Avidia Bank released Spark Benefits in a strategic partnership with Lynx. The launch of Spark Benefits provides an enhanced solution that includes expanded benefit accounts beyond HSAs, including lifestyle benefit accounts, individual coverage HRAs (ICHRAs), and all other notional account types.   Read More
20 Years of HSAs: Exploring the Evolution to Mainstream Status
Over the last two decades, HSAs have evolved into becoming a core component of benefits offerings that gives employees advantageous tax perks as well as another avenue to invest and pay for medical expenses during retirement. While the last 20 years have marked significant changes for the entire health care industry, the next 20 will continue to see HSAs evolve even further.   Read More
US Sets Enrollment Record for Obamacare Plans
More than 20 million Americans have so far signed up for health insurance through the Affordable Care Act’s marketplace for this year, the highest since the inception of the law, according to data released January 10. Over 3.7 million people who have signed up for the 2024 plans are new enrollees, data from the U.S. Department of Health and Human Services showed.   Read More
How to Use Your HSA as a Retirement Plan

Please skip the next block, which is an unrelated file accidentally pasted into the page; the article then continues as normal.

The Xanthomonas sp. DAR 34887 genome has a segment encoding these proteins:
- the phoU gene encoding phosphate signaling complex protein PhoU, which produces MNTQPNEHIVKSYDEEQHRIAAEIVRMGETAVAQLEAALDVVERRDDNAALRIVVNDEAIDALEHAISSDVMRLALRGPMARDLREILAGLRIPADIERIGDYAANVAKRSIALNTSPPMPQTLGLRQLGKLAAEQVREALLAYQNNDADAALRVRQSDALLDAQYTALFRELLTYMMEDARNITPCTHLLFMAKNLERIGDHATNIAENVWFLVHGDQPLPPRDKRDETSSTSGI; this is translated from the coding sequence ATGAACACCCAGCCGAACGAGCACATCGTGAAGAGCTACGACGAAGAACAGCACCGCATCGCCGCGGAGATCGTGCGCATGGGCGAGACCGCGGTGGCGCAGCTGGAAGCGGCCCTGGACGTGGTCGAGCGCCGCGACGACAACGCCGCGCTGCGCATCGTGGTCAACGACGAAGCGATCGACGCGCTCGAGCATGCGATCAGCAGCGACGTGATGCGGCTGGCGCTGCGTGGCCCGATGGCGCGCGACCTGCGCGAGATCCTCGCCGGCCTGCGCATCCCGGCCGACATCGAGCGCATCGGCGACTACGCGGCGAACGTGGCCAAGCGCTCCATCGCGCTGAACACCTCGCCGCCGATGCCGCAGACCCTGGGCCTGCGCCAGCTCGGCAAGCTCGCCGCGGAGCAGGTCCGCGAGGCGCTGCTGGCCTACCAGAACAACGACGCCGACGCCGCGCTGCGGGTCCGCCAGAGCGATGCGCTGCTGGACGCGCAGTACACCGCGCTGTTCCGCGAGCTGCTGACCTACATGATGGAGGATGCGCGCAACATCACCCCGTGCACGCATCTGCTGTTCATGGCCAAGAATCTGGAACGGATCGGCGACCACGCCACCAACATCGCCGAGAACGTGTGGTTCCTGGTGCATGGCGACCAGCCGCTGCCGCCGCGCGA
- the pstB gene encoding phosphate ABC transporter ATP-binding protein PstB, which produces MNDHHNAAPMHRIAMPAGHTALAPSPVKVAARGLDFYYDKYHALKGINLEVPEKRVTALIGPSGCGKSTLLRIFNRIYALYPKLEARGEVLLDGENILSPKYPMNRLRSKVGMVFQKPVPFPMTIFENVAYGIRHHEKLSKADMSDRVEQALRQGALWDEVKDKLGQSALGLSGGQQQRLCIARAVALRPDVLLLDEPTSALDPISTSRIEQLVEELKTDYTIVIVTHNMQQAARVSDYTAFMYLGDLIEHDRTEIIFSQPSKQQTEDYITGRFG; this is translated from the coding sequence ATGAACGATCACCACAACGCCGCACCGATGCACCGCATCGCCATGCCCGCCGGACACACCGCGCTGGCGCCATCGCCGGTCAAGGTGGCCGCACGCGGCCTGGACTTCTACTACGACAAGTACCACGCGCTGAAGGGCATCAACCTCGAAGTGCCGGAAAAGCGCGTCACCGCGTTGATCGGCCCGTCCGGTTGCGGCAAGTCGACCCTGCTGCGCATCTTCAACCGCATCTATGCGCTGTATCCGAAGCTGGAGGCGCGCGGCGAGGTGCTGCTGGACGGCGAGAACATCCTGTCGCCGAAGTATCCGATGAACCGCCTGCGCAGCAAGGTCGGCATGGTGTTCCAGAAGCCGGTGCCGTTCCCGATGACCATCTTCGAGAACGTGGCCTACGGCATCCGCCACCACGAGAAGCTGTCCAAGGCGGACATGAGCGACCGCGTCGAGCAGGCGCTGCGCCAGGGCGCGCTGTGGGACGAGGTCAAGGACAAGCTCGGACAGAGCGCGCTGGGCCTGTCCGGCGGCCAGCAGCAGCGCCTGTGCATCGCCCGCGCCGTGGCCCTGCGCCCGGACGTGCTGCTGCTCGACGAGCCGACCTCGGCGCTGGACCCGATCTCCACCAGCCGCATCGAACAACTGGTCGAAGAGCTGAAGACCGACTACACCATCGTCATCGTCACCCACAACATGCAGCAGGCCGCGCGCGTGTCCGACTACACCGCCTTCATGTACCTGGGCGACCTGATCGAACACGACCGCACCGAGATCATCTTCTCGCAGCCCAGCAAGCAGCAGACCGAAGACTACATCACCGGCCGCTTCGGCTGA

If you’re looking to maximize your retirement savings, using your HSA could be a wise choice. Not only can HSAs help pay for current medical expenses, but they can also be utilized as a supplementary retirement plan, similar to traditional options like 401(k)s or IRAs. Here’s what you should know about HSAs and how they can be used to boost your retirement savings.   Read More
How to Manage Health Care Costs in Retirement
When thinking about retirement, many people fail to properly budget for medical issues that often creep in as we age. Some studies suggest retirees should have $300,000 or more set aside for health care costs during retirement. Here’s how to plan for health care costs during retirement and what you can do today to avoid a major headache down the road.   Read More
Should You Max Out Your HSA in 2024?
It’s important to understand the tax benefits and rules for an HSA. For example, putting money into an HSA is tax deductible up to certain limits. For 2024, the contribution limits are $4,150 for individuals with single coverage, or $8,300 for families. Here are three reasons why making the maximum contribution to your HSA could be a smart move for your personal finances in 2024.     Read More
Here’s the 1 HSA Mistake You Don’t Want to Make in 2024
You may feel compelled to spend all of the money in your HSA this year for fear of forfeiting unspent funds. But HSAs work differently and the funds never expire on you. In fact, HSAs are specifically designed to incentivize savers to keep their balances intact. That’s because HSAs let you invest your money and investment gains are yours to enjoy tax-free.   Read More
Americans Overwhelmingly Favor Health Care Price Transparency
Americans are nearly unanimously (94%) in favor of legally requiring health care entities like hospitals, insurance providers and doctors to disclose all of their prices, including discounted prices, cash prices, and insurance negotiated rates, in an easily accessible place online. This result was statistically the same across all demographics and political parties in the U.S.   Read More